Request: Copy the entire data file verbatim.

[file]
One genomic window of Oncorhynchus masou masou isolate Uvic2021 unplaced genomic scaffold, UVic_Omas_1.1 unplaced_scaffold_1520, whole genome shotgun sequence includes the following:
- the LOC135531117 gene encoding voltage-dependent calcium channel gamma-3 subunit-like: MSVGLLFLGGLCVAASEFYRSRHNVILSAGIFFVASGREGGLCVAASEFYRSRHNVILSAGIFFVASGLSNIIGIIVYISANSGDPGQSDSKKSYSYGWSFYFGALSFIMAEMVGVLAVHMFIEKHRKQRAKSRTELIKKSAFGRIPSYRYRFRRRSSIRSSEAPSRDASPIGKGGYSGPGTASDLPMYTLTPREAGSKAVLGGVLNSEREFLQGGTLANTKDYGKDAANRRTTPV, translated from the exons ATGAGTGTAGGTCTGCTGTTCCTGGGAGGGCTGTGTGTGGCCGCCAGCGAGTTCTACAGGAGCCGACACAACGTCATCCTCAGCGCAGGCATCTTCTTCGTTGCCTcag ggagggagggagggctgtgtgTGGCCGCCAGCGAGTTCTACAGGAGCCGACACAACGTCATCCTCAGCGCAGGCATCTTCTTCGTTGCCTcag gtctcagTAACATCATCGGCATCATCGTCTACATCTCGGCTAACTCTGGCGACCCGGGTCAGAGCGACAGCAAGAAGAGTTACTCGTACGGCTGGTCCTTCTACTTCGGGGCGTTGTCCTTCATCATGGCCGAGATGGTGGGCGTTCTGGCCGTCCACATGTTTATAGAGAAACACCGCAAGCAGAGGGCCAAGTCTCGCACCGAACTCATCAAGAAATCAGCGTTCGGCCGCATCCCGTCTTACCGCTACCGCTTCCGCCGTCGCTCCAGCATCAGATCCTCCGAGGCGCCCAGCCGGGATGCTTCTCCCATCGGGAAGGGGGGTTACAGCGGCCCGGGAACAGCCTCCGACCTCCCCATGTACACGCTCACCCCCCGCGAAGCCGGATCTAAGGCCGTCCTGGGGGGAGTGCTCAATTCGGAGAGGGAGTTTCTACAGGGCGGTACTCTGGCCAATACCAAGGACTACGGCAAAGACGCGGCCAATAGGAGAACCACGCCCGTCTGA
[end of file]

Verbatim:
One genomic window of Oncorhynchus masou masou isolate Uvic2021 unplaced genomic scaffold, UVic_Omas_1.1 unplaced_scaffold_1520, whole genome shotgun sequence includes the following:
- the LOC135531117 gene encoding voltage-dependent calcium channel gamma-3 subunit-like: MSVGLLFLGGLCVAASEFYRSRHNVILSAGIFFVASGREGGLCVAASEFYRSRHNVILSAGIFFVASGLSNIIGIIVYISANSGDPGQSDSKKSYSYGWSFYFGALSFIMAEMVGVLAVHMFIEKHRKQRAKSRTELIKKSAFGRIPSYRYRFRRRSSIRSSEAPSRDASPIGKGGYSGPGTASDLPMYTLTPREAGSKAVLGGVLNSEREFLQGGTLANTKDYGKDAANRRTTPV, translated from the exons ATGAGTGTAGGTCTGCTGTTCCTGGGAGGGCTGTGTGTGGCCGCCAGCGAGTTCTACAGGAGCCGACACAACGTCATCCTCAGCGCAGGCATCTTCTTCGTTGCCTcag ggagggagggagggctgtgtgTGGCCGCCAGCGAGTTCTACAGGAGCCGACACAACGTCATCCTCAGCGCAGGCATCTTCTTCGTTGCCTcag gtctcagTAACATCATCGGCATCATCGTCTACATCTCGGCTAACTCTGGCGACCCGGGTCAGAGCGACAGCAAGAAGAGTTACTCGTACGGCTGGTCCTTCTACTTCGGGGCGTTGTCCTTCATCATGGCCGAGATGGTGGGCGTTCTGGCCGTCCACATGTTTATAGAGAAACACCGCAAGCAGAGGGCCAAGTCTCGCACCGAACTCATCAAGAAATCAGCGTTCGGCCGCATCCCGTCTTACCGCTACCGCTTCCGCCGTCGCTCCAGCATCAGATCCTCCGAGGCGCCCAGCCGGGATGCTTCTCCCATCGGGAAGGGGGGTTACAGCGGCCCGGGAACAGCCTCCGACCTCCCCATGTACACGCTCACCCCCCGCGAAGCCGGATCTAAGGCCGTCCTGGGGGGAGTGCTCAATTCGGAGAGGGAGTTTCTACAGGGCGGTACTCTGGCCAATACCAAGGACTACGGCAAAGACGCGGCCAATAGGAGAACCACGCCCGTCTGA